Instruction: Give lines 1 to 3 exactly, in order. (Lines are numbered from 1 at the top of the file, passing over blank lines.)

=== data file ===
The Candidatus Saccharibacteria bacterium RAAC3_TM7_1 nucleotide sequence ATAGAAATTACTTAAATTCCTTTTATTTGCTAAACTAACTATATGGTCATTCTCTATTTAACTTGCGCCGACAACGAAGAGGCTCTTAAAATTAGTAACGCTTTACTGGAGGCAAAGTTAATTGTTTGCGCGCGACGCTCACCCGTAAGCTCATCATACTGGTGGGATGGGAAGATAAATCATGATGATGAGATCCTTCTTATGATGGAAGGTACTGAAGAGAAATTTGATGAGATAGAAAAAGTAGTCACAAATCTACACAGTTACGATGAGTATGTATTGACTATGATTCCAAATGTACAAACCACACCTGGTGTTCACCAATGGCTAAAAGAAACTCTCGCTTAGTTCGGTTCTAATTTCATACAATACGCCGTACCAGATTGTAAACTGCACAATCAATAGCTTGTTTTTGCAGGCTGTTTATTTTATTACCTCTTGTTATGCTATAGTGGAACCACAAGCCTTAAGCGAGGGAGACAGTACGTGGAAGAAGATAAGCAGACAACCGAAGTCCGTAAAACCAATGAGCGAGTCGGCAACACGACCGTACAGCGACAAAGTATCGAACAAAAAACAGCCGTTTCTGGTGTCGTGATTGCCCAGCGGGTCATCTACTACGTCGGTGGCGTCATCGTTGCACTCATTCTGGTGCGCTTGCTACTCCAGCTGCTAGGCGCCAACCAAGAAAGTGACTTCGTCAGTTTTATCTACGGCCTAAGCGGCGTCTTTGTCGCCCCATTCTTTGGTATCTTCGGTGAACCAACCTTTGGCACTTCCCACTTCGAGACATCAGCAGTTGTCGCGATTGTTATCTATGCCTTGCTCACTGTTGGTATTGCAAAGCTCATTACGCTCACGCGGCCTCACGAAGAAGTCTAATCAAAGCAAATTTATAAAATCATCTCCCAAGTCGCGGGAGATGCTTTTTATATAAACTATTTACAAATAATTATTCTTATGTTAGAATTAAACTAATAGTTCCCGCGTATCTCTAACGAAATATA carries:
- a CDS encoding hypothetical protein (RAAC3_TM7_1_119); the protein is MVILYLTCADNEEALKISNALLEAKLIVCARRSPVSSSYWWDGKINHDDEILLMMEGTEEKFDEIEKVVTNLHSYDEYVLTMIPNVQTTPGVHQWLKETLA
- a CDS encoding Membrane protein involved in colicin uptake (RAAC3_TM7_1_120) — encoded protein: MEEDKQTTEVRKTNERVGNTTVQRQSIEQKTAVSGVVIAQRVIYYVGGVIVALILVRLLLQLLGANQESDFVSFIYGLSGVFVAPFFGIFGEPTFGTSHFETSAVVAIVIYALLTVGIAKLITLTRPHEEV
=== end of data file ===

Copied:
The Candidatus Saccharibacteria bacterium RAAC3_TM7_1 nucleotide sequence ATAGAAATTACTTAAATTCCTTTTATTTGCTAAACTAACTATATGGTCATTCTCTATTTAACTTGCGCCGACAACGAAGAGGCTCTTAAAATTAGTAACGCTTTACTGGAGGCAAAGTTAATTGTTTGCGCGCGACGCTCACCCGTAAGCTCATCATACTGGTGGGATGGGAAGATAAATCATGATGATGAGATCCTTCTTATGATGGAAGGTACTGAAGAGAAATTTGATGAGATAGAAAAAGTAGTCACAAATCTACACAGTTACGATGAGTATGTATTGACTATGATTCCAAATGTACAAACCACACCTGGTGTTCACCAATGGCTAAAAGAAACTCTCGCTTAGTTCGGTTCTAATTTCATACAATACGCCGTACCAGATTGTAAACTGCACAATCAATAGCTTGTTTTTGCAGGCTGTTTATTTTATTACCTCTTGTTATGCTATAGTGGAACCACAAGCCTTAAGCGAGGGAGACAGTACGTGGAAGAAGATAAGCAGACAACCGAAGTCCGTAAAACCAATGAGCGAGTCGGCAACACGACCGTACAGCGACAAAGTATCGAACAAAAAACAGCCGTTTCTGGTGTCGTGATTGCCCAGCGGGTCATCTACTACGTCGGTGGCGTCATCGTTGCACTCATTCTGGTGCGCTTGCTACTCCAGCTGCTAGGCGCCAACCAAGAAAGTGACTTCGTCAGTTTTATCTACGGCCTAAGCGGCGTCTTTGTCGCCCCATTCTTTGGTATCTTCGGTGAACCAACCTTTGGCACTTCCCACTTCGAGACATCAGCAGTTGTCGCGATTGTTATCTATGCCTTGCTCACTGTTGGTATTGCAAAGCTCATTACGCTCACGCGGCCTCACGAAGAAGTCTAATCAAAGCAAATTTATAAAATCATCTCCCAAGTCGCGGGAGATGCTTTTTATATAAACTATTTACAAATAATTATTCTTATGTTAGAATTAAACTAATAGTTCCCGCGTATCTCTAACGAAATATA carries:
- a CDS encoding hypothetical protein (RAAC3_TM7_1_119); the protein is MVILYLTCADNEEALKISNALLEAKLIVCARRSPVSSSYWWDGKINHDDEILLMMEGTEEKFDEIEKVVTNLHSYDEYVLTMIPNVQTTPGVHQWLKETLA
- a CDS encoding Membrane protein involved in colicin uptake (RAAC3_TM7_1_120) — encoded protein: MEEDKQTTEVRKTNERVGNTTVQRQSIEQKTAVSGVVIAQRVIYYVGGVIVALILVRLLLQLLGANQESDFVSFIYGLSGVFVAPFFGIFGEPTFGTSHFETSAVVAIVIYALLTVGIAKLITLTRPHEEV